News: DNA repair causes damage
- DNA repair causes damagePosted by Jef Akst[Entry posted at 1st July 2010 07:00 PM GMT]A DNA repair mechanism may come at a cost -- cancer-causing mutations, according to a study published this week in Science.
A supposedly accurate DNA repair mechanism employed by cells to fix double-strand breaks can surprisingly increase the nearby mutation rate by up to 1400 times, providing a possible explanation for the accumulation of tumor-causing mutations in cancerous tissues.
DNA ligase repairs chromosomal damage
Image: Wikimedia commons, Tom Ellenberger
Washington University School of Medicine
Previously, "we saw that DNA breaks are present in precancerous legions," said molecular oncologist Thanos Halazonetis of the University of Geneva, who did not participate in the research. "These breaks, based on this finding now, could perhaps explain [some of the] mutations in oncogenes that drive cancer progression."
Cancer cells are the subject of unusually high numbers of mutations, but for many cancers, the cause of those mutations is unknown. Chromosomes are commonly rearranged in precancerous tissues, a result of double-strand breaks (DSBs) in the DNA. But how the breaks lead to these mutations has been "a longstanding mystery," said geneticist Dmitry Gordenin of the Laboratory of Molecular Genetics at the National Institute of Environmental Health Sciences, who was also not involved in the study.
To see how these two events were related, James Haber of Brandeis University in Massachusetts and his colleagues induced DSBs in a specific location in the yeast genome, and measured the resulting mutation rate surrounding that locus. They found that the mutation rate indeed increased -- up to 1400 times more than the normal spontaneous mutation rate would predict -- and it was the cells' attempts to repair the damage that was responsible.
"Even though the repair process is designed to be very accurate," Haber said, "it turns out that it comes at the cost -- a high rate of mutation associated with the event."
But what was most surprising, researchers say, was the repair mechanism that was messing everything up -- the usually accurate process of homologous recombination, in which DNA polymerase uses a sister chromatid or homologous chromosome as a template for re-synthesizing the missing DNA. While the DNA polymerases commonly involved in mismatch repair are known to cause relatively frequent errors, the DNA polymerases involved in recombination are the same as those that are responsible for normal DNA replication, which were "assumed to be very accurate," said molecular oncologist Lawrence Loeb of the University of Washington, who was not involved in the research. "People usually thought that the process of recombination would be error-free, and here [they have] shown it can be highly error-prone."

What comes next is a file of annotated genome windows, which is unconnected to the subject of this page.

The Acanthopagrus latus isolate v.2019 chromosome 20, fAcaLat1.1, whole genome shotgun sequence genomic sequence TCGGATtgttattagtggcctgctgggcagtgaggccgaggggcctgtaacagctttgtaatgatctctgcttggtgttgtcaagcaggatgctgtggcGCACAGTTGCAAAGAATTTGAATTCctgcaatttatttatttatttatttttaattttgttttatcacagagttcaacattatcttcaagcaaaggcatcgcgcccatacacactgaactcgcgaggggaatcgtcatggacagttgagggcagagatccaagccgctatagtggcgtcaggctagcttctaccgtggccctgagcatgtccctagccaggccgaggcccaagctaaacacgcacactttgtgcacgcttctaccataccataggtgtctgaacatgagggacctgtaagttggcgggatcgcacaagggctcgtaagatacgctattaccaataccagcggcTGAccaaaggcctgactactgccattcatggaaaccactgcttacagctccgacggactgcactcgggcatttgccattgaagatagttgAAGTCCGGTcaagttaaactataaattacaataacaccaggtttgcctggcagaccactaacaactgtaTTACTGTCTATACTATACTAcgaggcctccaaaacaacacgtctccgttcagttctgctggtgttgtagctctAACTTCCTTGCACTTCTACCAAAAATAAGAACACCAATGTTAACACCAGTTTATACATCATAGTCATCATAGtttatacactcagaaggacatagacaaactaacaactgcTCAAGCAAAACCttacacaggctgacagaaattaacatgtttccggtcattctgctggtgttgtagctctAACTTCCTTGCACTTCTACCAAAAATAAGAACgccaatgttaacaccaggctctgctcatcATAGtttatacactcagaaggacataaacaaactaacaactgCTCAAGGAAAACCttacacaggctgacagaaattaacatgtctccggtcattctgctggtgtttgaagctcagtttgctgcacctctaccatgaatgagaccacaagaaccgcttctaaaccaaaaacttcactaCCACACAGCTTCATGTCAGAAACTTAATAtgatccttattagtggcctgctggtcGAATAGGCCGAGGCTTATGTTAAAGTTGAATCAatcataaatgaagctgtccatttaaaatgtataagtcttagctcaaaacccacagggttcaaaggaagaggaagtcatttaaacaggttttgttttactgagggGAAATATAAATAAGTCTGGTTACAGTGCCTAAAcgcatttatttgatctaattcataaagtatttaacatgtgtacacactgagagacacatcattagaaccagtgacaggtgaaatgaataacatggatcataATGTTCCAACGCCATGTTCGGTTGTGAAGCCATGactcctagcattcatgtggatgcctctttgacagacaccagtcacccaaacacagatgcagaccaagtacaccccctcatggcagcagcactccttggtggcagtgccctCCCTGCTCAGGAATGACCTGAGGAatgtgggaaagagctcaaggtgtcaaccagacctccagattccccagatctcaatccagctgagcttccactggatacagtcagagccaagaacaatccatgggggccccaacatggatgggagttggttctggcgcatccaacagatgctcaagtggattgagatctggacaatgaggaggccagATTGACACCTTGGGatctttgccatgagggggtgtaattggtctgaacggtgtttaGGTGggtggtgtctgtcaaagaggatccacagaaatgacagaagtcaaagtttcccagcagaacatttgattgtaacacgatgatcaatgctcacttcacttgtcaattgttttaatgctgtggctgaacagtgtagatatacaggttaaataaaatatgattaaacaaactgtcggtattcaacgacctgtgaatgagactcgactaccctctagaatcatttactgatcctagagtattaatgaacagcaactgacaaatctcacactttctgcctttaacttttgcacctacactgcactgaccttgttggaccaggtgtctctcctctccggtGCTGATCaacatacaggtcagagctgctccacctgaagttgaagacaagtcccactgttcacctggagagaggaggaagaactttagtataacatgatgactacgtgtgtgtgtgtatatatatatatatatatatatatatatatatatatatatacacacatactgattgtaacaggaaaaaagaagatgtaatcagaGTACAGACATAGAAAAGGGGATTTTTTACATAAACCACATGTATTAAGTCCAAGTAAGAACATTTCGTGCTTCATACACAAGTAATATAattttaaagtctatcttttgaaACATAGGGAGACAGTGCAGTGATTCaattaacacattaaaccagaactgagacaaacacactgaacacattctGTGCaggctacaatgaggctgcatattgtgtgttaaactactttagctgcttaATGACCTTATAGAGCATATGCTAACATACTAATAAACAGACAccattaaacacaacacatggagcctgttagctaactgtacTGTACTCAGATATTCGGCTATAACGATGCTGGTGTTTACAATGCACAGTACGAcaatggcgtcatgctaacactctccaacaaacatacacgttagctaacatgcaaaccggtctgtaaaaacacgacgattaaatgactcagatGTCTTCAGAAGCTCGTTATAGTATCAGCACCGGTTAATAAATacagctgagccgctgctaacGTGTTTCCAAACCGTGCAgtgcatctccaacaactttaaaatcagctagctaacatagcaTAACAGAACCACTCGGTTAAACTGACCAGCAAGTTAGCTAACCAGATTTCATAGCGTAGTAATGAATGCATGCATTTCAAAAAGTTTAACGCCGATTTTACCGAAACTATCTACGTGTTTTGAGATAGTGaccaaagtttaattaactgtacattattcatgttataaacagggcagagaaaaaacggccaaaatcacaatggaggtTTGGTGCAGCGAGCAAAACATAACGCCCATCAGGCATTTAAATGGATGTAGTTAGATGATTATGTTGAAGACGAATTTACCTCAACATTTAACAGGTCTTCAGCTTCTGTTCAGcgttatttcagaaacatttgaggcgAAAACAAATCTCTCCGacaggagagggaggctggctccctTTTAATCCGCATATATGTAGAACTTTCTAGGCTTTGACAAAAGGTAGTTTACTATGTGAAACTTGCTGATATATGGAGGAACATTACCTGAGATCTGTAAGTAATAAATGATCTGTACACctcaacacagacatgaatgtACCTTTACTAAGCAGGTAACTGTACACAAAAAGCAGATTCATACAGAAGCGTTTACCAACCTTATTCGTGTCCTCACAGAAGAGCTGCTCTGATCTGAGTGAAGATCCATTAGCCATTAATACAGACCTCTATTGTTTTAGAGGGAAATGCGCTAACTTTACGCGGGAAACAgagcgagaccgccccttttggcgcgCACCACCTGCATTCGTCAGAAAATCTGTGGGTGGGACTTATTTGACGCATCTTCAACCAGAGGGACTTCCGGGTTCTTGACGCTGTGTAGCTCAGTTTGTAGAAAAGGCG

In addition to point mutations, where an incorrect nucleotide is inserted into the DNA sequence, the researchers also observed more dramatic alterations called frameshift mutations in the area of the DSB. These mutations occur when the DNA polymerase that is re-synthesizing the missing code slips off the homologous sequence it is reading and reattaches somewhere else, either on the same chromosome or a different one entirely.
"These [types of mutations] involve incredible instability of the copying process," Haber said. "[The polymerase] is not holding on to the template; it gets partway across and falls off." When this happens, "the other bit of homology doesn't fully align, [and] the switch itself causes error," added Loeb.
Once detached, the polymerases could even reattach to the strands of DNA they had just constructed, folding back on themselves to create a little "hairpin." These hairpin mutations are particularly interesting with regard to their implications for cancer, Haber noted, as such mutations can be found in the human p53 mutation database. "These odd hairpin-like mutations are not just a yeast thing; they're apparently frequently found in human cancers," he said.
Of course, before this mechanism can be assumed to apply to human cancers, "one would have to validate or repeat this study with human cells," Halazonetis said. "But because homologous recombination is conserved in yeast and human cells, I would think that this probably would be true in human cells." Consequently, "these breaks may explain a fraction of the mutations in human cancers."
W.M. Hicks, et al., "Increased mutagenesis and unique mutation signature associated wit mitotic gene conversion," Science, 329:82-5, 2010.Source: TheScientist
Robert Karl Stonjek